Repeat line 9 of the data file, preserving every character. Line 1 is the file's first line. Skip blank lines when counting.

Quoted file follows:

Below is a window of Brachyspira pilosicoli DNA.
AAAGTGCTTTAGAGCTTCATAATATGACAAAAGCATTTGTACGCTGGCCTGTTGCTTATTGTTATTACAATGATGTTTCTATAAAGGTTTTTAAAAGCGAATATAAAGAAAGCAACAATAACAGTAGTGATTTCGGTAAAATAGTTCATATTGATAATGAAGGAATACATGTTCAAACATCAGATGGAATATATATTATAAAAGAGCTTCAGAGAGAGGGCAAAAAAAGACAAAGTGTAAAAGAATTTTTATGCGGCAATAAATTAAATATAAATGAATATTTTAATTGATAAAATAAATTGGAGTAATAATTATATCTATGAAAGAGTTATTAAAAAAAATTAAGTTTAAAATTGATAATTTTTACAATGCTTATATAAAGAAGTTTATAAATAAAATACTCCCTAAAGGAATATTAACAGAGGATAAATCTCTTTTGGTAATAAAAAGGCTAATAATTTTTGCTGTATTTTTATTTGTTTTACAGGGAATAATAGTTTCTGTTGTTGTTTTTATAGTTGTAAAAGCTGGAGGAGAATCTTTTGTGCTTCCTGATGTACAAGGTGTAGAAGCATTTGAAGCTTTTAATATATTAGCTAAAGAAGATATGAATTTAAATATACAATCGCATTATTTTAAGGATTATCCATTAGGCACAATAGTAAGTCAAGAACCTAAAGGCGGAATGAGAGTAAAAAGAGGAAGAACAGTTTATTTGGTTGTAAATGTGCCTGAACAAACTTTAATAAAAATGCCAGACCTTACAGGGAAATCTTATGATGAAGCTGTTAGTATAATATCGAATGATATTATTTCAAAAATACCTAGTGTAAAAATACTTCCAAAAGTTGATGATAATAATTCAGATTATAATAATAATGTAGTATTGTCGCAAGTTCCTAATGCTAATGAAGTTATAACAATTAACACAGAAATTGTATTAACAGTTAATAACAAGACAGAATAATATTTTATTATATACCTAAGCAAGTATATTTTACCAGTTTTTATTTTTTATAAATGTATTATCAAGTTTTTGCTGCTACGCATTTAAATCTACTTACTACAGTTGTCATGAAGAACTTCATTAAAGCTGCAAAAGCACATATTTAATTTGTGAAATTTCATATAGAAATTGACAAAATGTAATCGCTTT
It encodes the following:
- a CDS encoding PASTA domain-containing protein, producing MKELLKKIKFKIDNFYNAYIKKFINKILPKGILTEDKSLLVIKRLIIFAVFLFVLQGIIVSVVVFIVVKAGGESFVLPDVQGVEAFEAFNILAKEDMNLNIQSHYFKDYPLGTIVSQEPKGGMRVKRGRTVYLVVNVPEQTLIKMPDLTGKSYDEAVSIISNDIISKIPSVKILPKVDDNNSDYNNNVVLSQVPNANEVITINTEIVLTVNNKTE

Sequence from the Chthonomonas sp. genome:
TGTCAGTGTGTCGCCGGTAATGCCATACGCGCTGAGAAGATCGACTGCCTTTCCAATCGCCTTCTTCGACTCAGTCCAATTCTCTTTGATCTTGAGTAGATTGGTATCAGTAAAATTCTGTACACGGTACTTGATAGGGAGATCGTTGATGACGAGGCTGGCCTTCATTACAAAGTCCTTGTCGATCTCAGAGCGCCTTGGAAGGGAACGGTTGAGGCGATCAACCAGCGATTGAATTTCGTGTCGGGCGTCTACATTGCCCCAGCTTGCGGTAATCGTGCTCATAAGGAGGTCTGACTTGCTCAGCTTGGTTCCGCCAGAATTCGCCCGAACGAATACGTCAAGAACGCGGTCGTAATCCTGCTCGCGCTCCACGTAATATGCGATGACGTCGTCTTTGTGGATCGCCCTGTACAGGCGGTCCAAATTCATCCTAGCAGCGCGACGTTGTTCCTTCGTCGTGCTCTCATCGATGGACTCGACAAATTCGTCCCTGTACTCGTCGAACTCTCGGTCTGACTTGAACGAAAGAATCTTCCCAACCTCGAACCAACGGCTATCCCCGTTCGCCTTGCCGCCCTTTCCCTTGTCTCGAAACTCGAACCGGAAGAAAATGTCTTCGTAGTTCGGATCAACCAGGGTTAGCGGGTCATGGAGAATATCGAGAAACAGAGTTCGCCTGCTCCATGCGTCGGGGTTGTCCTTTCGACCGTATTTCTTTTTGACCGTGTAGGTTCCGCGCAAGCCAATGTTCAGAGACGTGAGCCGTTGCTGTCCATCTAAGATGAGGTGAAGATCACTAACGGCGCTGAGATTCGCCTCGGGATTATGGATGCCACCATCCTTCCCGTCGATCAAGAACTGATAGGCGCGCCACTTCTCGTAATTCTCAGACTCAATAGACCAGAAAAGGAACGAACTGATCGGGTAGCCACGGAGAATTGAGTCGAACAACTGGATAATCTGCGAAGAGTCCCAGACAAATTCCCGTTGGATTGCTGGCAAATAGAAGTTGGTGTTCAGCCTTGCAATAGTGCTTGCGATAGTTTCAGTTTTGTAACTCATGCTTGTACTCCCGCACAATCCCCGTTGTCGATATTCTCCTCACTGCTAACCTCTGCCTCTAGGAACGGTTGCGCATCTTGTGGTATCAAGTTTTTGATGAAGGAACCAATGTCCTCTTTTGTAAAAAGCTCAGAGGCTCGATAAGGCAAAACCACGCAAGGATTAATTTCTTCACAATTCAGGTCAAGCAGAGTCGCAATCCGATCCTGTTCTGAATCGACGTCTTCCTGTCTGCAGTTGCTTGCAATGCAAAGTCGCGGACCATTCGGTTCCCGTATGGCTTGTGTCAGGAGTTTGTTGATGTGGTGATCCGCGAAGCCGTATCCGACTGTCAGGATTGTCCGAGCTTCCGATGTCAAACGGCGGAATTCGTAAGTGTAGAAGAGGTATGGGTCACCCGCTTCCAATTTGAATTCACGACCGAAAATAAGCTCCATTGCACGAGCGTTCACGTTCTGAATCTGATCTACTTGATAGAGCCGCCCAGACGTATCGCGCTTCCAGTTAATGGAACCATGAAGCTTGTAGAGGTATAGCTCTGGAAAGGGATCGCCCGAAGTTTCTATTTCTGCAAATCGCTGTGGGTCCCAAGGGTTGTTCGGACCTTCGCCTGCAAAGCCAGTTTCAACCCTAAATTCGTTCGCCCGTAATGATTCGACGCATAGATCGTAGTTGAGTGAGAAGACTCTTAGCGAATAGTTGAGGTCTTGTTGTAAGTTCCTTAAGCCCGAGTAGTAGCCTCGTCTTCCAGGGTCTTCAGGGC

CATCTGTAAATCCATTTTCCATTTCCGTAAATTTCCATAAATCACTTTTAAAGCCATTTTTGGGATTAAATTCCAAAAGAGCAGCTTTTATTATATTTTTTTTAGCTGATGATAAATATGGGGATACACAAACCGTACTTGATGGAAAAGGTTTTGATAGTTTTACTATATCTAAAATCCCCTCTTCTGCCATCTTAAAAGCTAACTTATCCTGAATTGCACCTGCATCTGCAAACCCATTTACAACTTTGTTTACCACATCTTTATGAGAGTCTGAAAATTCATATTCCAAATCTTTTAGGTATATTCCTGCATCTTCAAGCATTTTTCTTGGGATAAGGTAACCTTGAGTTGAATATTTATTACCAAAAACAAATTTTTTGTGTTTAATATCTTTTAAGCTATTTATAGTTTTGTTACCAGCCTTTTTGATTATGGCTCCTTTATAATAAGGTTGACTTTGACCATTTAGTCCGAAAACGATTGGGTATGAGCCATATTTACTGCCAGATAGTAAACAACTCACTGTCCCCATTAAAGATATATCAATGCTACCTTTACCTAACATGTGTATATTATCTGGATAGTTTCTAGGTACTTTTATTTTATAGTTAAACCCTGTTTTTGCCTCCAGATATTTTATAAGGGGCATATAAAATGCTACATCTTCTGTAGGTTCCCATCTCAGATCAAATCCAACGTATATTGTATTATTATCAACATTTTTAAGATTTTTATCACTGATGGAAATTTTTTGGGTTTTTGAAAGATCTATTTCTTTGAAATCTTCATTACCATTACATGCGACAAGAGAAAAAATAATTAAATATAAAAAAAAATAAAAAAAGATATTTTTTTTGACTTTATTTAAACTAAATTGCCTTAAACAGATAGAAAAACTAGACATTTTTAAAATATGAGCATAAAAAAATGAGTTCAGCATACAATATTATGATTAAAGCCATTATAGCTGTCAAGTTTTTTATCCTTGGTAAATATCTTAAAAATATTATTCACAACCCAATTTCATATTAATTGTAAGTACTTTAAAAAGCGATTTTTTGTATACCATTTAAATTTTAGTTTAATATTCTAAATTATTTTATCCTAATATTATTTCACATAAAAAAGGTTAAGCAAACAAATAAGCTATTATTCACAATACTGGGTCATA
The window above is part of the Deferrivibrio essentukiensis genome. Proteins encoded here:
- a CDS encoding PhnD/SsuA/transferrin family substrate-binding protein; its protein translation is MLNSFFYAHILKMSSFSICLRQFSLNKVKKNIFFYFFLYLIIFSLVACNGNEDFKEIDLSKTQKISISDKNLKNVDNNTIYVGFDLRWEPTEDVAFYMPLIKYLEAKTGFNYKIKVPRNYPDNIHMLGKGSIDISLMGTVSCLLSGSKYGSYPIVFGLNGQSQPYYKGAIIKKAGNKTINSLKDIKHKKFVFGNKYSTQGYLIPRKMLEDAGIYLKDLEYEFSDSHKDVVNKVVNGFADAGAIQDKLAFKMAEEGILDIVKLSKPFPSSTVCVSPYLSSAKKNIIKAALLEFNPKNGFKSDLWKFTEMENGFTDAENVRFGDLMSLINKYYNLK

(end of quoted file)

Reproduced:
- a CDS encoding PhnD/SsuA/transferrin family substrate-binding protein; its protein translation is MLNSFFYAHILKMSSFSICLRQFSLNKVKKNIFFYFFLYLIIFSLVACNGNEDFKEIDLSKTQKISISDKNLKNVDNNTIYVGFDLRWEPTEDVAFYMPLIKYLEAKTGFNYKIKVPRNYPDNIHMLGKGSIDISLMGTVSCLLSGSKYGSYPIVFGLNGQSQPYYKGAIIKKAGNKTINSLKDIKHKKFVFGNKYSTQGYLIPRKMLEDAGIYLKDLEYEFSDSHKDVVNKVVNGFADAGAIQDKLAFKMAEEGILDIVKLSKPFPSSTVCVSPYLSSAKKNIIKAALLEFNPKNGFKSDLWKFTEMENGFTDAENVRFGDLMSLINKYYNLK